He tried to stay ahead of the rising waters and move some of his things, but to no avail.

“I got fed up and went to bed," he said. "I knew there was nothing else I could do. I just had to ride the storm out.”

9:51 a.m.

The Conestoga River is now at 18.46 feet.

9:30 a.m.

The Conestoga River is now at 18.41 feet, marking the third highest crest.

9:28 a.m.

Noah Santiago owns Pitney Auto Detailing, which is on the eastern bank of the Conestoga River on Pitney Road near Lincoln Highway.

“It sucks because now we can’t work for a couple days until it gets all cleaned out," he said. "That’s a lot of work to do. Basically have to pressure wash the whole inside of the building. We didn’t know that it was gonna be this bad.”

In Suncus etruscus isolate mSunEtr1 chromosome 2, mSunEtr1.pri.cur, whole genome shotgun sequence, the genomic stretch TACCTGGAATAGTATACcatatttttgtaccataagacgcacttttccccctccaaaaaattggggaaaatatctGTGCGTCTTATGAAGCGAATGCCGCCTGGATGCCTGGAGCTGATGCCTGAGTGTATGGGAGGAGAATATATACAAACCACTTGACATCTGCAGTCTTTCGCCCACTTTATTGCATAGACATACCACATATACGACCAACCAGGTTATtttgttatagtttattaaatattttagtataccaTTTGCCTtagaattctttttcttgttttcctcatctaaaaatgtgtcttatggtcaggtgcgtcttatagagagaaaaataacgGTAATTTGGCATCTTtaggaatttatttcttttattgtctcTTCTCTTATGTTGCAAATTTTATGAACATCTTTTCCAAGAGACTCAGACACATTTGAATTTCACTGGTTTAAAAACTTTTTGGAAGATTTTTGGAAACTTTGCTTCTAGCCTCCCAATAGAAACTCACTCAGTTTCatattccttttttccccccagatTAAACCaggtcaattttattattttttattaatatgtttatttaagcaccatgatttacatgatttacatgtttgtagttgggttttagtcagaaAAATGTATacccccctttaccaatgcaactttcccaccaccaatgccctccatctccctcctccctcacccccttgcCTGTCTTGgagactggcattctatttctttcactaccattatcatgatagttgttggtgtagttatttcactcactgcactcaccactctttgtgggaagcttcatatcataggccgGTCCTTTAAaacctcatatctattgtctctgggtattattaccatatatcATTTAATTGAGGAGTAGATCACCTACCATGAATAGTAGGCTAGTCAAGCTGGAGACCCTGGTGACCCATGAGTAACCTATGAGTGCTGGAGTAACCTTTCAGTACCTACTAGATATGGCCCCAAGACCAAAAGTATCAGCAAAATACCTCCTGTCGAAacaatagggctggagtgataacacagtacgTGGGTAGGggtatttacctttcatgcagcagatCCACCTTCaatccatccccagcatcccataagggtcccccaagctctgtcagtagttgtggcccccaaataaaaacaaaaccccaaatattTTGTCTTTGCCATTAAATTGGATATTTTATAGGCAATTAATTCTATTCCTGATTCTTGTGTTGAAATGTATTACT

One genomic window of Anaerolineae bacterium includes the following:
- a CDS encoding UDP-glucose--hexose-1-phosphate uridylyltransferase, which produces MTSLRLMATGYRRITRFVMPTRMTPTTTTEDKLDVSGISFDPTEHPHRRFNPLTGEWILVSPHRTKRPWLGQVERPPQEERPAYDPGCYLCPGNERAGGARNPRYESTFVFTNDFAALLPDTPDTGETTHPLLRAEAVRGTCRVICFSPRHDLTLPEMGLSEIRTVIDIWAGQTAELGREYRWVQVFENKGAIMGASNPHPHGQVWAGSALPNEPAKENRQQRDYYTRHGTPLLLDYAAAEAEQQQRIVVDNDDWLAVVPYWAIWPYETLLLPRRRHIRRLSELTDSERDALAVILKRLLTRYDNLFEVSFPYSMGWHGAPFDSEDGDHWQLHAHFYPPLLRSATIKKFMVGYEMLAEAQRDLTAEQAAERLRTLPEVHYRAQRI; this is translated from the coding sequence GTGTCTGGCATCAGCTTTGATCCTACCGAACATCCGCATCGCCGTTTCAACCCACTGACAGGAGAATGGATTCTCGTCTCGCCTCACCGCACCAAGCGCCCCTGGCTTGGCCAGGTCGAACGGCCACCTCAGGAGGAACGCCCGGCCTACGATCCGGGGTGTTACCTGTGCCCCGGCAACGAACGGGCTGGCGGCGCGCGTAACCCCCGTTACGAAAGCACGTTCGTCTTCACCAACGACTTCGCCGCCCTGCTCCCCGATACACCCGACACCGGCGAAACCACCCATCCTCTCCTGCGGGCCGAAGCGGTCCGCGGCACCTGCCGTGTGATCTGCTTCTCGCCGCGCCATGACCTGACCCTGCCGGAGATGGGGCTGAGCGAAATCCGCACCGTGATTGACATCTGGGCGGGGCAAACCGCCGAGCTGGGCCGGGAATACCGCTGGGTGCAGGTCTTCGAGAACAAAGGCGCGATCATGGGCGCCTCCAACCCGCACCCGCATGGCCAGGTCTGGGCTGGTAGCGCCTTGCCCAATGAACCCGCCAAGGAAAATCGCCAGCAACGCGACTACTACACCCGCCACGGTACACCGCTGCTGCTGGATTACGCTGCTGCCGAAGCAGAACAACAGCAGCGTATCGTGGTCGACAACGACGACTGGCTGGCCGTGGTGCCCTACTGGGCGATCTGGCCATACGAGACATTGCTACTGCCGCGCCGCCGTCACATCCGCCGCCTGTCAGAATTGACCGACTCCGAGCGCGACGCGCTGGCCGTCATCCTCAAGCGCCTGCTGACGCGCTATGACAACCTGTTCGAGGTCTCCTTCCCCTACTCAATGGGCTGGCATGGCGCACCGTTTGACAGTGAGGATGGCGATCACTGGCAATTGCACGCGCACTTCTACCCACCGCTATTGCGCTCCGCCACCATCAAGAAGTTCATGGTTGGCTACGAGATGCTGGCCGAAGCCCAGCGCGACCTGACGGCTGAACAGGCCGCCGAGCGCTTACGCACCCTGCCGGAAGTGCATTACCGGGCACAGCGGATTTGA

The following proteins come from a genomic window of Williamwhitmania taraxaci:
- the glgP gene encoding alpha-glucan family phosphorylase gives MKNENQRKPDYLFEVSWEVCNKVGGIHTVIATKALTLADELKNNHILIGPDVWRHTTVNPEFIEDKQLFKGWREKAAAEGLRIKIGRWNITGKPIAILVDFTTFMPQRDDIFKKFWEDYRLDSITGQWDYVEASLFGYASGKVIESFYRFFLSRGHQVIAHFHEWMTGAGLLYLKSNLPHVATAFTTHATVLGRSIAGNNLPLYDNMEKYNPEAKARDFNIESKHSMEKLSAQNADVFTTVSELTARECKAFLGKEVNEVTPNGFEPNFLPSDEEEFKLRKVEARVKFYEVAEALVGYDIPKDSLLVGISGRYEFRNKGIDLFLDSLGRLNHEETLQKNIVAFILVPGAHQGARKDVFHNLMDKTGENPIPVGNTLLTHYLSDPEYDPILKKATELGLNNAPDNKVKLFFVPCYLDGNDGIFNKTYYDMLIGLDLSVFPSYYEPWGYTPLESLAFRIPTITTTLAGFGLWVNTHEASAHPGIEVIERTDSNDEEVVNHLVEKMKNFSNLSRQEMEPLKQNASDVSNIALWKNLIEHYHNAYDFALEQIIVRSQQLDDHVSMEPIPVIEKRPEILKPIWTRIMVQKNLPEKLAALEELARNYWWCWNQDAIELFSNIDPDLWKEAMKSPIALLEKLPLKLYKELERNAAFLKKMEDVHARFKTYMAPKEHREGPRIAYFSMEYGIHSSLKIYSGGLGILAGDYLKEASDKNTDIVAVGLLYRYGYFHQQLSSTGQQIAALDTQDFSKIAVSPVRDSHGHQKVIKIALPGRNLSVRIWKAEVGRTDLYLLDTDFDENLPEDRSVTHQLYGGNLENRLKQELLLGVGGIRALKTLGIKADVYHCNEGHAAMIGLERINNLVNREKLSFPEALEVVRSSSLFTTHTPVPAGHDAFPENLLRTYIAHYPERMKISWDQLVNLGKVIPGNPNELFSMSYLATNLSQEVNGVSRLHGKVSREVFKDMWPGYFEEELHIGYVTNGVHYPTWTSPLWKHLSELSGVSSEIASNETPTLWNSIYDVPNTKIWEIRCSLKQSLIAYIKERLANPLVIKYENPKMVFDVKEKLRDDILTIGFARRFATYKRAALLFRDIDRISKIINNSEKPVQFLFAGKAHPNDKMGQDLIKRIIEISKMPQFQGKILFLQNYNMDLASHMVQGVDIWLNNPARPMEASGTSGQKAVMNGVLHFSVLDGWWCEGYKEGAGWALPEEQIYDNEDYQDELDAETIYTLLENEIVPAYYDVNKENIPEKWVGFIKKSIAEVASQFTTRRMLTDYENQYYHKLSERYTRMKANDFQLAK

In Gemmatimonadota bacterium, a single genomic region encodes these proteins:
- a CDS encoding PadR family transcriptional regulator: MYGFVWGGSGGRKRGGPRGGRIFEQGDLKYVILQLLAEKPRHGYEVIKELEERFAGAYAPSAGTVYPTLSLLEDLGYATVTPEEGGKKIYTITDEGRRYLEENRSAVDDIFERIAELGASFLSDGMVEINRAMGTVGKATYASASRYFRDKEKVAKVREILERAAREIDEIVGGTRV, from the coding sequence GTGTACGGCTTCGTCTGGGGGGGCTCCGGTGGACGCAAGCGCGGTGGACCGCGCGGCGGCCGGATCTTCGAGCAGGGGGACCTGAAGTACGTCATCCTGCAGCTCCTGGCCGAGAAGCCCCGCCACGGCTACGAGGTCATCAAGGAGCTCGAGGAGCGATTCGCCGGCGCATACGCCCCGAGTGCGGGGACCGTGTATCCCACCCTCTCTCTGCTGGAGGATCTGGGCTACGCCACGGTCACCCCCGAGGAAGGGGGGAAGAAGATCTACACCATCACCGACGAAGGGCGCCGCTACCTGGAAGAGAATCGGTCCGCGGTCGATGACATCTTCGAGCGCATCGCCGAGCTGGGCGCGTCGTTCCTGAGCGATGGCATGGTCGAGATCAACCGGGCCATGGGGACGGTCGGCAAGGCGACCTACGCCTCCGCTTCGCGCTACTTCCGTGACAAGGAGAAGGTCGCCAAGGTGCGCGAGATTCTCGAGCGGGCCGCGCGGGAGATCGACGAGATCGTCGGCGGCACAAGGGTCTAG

8:53 a.m. 

The Conestoga River is currently at 18.1 feet, making it the fourth highest crest since 1942, according to National Weather Service records. 

7:09 a.m.

PPL's outage map reports 2,651 residents are still without power. A number of roadways in the county are closed as a result of flooding, including a large section of Route 222.

Manheim Township Police say the road is closed due to the Cocalico Creek flooding between Manheim and West Earl townships. All southbound traffic must exit in Brownstown, and all northbound traffic must exit at Oregon Pike. The road is expected to remain closed for hours.


Wednesday

10:02 p.m.

PPL's outage map indicates that 7,363 customers are without power. Many are in the area just northwest of Lancaster city, with another large number reported in the Honey Brook area.

9:58 p.m.

The tornado watch issued for Lancaster County and other portions of Pennsylvania has expired.

8:38 p.m.

A person was rescued by firefighters from their vehicle which was stuck in high water on McGovernville Road north of Harrisburg Pike in East Hempfield Township around 7:15 p.m.